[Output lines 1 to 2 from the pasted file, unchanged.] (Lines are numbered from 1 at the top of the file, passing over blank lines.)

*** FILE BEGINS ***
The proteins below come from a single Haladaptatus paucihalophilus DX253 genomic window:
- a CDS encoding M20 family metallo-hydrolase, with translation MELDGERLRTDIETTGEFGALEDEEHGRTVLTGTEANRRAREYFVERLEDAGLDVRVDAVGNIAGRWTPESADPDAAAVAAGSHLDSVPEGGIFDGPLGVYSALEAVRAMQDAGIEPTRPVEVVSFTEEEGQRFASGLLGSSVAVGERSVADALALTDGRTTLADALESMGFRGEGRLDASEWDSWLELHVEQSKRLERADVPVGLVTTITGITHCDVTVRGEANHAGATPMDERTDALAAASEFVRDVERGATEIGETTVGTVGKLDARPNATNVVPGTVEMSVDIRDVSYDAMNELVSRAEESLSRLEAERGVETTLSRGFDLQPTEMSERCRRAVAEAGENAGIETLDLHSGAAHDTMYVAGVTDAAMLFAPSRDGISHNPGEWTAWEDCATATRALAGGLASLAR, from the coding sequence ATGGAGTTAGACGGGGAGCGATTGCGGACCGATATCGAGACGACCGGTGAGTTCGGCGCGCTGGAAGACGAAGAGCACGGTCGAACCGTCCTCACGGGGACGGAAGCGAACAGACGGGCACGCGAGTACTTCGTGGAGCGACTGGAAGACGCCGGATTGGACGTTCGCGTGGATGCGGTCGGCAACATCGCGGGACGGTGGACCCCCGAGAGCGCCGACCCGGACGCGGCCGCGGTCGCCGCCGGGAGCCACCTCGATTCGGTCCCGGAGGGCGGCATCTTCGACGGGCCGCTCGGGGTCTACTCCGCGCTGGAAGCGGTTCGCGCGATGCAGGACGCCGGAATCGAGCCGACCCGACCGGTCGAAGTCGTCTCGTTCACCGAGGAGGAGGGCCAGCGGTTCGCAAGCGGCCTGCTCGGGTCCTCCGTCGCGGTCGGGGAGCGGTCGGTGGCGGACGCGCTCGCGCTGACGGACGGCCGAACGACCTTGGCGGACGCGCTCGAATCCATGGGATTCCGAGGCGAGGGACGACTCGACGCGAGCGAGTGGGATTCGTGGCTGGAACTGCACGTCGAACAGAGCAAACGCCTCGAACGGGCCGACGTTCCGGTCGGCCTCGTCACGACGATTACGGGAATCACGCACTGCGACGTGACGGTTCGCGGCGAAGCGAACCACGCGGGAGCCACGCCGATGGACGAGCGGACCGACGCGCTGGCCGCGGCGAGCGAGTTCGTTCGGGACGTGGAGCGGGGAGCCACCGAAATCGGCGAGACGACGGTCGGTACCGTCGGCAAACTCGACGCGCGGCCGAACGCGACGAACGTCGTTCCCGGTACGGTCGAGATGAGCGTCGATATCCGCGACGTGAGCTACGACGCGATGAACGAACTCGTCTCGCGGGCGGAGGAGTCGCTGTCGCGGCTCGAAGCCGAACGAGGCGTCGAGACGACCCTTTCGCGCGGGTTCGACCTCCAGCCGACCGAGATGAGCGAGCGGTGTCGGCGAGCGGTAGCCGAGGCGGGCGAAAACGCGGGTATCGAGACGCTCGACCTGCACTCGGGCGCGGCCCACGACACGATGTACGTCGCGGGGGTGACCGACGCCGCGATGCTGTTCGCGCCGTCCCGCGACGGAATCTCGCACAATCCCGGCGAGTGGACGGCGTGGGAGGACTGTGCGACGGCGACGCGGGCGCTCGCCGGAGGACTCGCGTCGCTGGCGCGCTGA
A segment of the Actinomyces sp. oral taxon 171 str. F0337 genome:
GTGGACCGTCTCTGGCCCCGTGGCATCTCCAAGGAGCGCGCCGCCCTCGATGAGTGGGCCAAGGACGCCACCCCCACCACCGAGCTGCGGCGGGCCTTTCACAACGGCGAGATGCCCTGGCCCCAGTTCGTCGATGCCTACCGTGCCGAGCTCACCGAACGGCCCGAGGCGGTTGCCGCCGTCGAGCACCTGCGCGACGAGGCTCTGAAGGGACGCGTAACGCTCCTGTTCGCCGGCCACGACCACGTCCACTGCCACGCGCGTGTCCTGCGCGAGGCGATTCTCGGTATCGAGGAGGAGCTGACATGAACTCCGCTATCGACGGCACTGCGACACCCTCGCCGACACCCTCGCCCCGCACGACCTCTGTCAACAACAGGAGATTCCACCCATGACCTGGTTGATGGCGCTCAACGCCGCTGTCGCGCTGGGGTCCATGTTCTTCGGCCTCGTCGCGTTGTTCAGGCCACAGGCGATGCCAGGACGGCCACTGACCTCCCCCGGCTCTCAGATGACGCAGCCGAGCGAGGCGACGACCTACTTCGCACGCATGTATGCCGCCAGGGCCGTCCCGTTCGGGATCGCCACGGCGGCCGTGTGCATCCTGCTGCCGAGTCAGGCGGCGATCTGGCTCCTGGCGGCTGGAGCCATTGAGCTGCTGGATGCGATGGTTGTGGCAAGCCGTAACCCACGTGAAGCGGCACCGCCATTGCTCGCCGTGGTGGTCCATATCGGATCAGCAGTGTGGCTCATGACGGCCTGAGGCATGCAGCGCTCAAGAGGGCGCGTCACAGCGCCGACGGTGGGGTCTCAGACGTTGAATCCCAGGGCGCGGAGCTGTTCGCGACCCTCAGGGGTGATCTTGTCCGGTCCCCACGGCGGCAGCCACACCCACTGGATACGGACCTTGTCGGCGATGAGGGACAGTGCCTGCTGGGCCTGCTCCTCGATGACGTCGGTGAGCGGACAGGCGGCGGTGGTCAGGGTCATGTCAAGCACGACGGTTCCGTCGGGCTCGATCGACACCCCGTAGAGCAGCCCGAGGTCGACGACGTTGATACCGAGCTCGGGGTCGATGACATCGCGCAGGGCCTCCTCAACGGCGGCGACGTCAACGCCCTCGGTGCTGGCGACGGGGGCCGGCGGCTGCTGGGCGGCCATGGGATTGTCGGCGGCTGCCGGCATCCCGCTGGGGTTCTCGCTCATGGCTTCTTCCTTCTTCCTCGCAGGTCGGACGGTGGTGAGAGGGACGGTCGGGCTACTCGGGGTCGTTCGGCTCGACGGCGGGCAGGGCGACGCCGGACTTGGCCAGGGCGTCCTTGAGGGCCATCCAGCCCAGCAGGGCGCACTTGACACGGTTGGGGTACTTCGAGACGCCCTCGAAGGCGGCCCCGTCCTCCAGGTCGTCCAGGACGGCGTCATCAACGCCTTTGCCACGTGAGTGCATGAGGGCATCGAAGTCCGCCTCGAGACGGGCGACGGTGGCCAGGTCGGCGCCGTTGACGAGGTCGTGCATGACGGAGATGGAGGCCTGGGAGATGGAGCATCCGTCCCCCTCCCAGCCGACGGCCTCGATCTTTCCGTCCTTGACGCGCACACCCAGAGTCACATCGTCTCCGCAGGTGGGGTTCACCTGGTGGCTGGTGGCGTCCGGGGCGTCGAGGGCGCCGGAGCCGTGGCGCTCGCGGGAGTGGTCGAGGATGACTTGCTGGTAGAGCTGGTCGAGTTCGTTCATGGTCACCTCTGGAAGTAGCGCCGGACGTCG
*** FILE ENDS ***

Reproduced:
The proteins below come from a single Haladaptatus paucihalophilus DX253 genomic window:
- a CDS encoding M20 family metallo-hydrolase, with translation MELDGERLRTDIETTGEFGALEDEEHGRTVLTGTEANRRAREYFVERLEDAGLDVRVDAVGNIAGRWTPESADPDAAAVAAGSHLDSVPEGGIFDGPLGVYSALEAVRAMQDAGIEPTRPVEVVSFTEEEGQRFASGLLGSSVAVGERSVADALALTDGRTTLADALESMGFRGEGRLDASEWDSWLELHVEQSKRLERADVPVGLVTTITGITHCDVTVRGEANHAGATPMDERTDALAAASEFVRDVERGATEIGETTVGTVGKLDARPNATNVVPGTVEMSVDIRDVSYDAMNELVSRAEESLSRLEAERGVETTLSRGFDLQPTEMSERCRRAVAEAGENAGIETLDLHSGAAHDTMYVAGVTDAAMLFAPSRDGISHNPGEWTAWEDCATATRALAGGLASLAR, from the coding sequence ATGGAGTTAGACGGGGAGCGATTGCGGACCGATATCGAGACGACCGGTGAGTTCGGCGCGCTGGAAGACGAAGAGCACGGTCGAACCGTCCTCACGGGGACGGAAGCGAACAGACGGGCACGCGAGTACTTCGTGGAGCGACTGGAAGACGCCGGATTGGACGTTCGCGTGGATGCGGTCGGCAACATCGCGGGACGGTGGACCCCCGAGAGCGCCGACCCGGACGCGGCCGCGGTCGCCGCCGGGAGCCACCTCGATTCGGTCCCGGAGGGCGGCATCTTCGACGGGCCGCTCGGGGTCTACTCCGCGCTGGAAGCGGTTCGCGCGATGCAGGACGCCGGAATCGAGCCGACCCGACCGGTCGAAGTCGTCTCGTTCACCGAGGAGGAGGGCCAGCGGTTCGCAAGCGGCCTGCTCGGGTCCTCCGTCGCGGTCGGGGAGCGGTCGGTGGCGGACGCGCTCGCGCTGACGGACGGCCGAACGACCTTGGCGGACGCGCTCGAATCCATGGGATTCCGAGGCGAGGGACGACTCGACGCGAGCGAGTGGGATTCGTGGCTGGAACTGCACGTCGAACAGAGCAAACGCCTCGAACGGGCCGACGTTCCGGTCGGCCTCGTCACGACGATTACGGGAATCACGCACTGCGACGTGACGGTTCGCGGCGAAGCGAACCACGCGGGAGCCACGCCGATGGACGAGCGGACCGACGCGCTGGCCGCGGCGAGCGAGTTCGTTCGGGACGTGGAGCGGGGAGCCACCGAAATCGGCGAGACGACGGTCGGTACCGTCGGCAAACTCGACGCGCGGCCGAACGCGACGAACGTCGTTCCCGGTACGGTCGAGATGAGCGTCGATATCCGCGACGTGAGCTACGACGCGATGAACGAACTCGTCTCGCGGGCGGAGGAGTCGCTGTCGCGGCTCGAAGCCGAACGAGGCGTCGAGACGACCCTTTCGCGCGGGTTCGACCTCCAGCCGACCGAGATGAGCGAGCGGTGTCGGCGAGCGGTAGCCGAGGCGGGCGAAAACGCGGGTATCGAGACGCTCGACCTGCACTCGGGCGCGGCCCACGACACGATGTACGTCGCGGGGGTGACCGACGCCGCGATGCTGTTCGCGCCGTCCCGCGACGGAATCTCGCACAATCCCGGCGAGTGGACGGCGTGGGAGGACTGTGCGACGGCGACGCGGGCGCTCGCCGGAGGACTCGCGTCGCTGGCGCGCTGA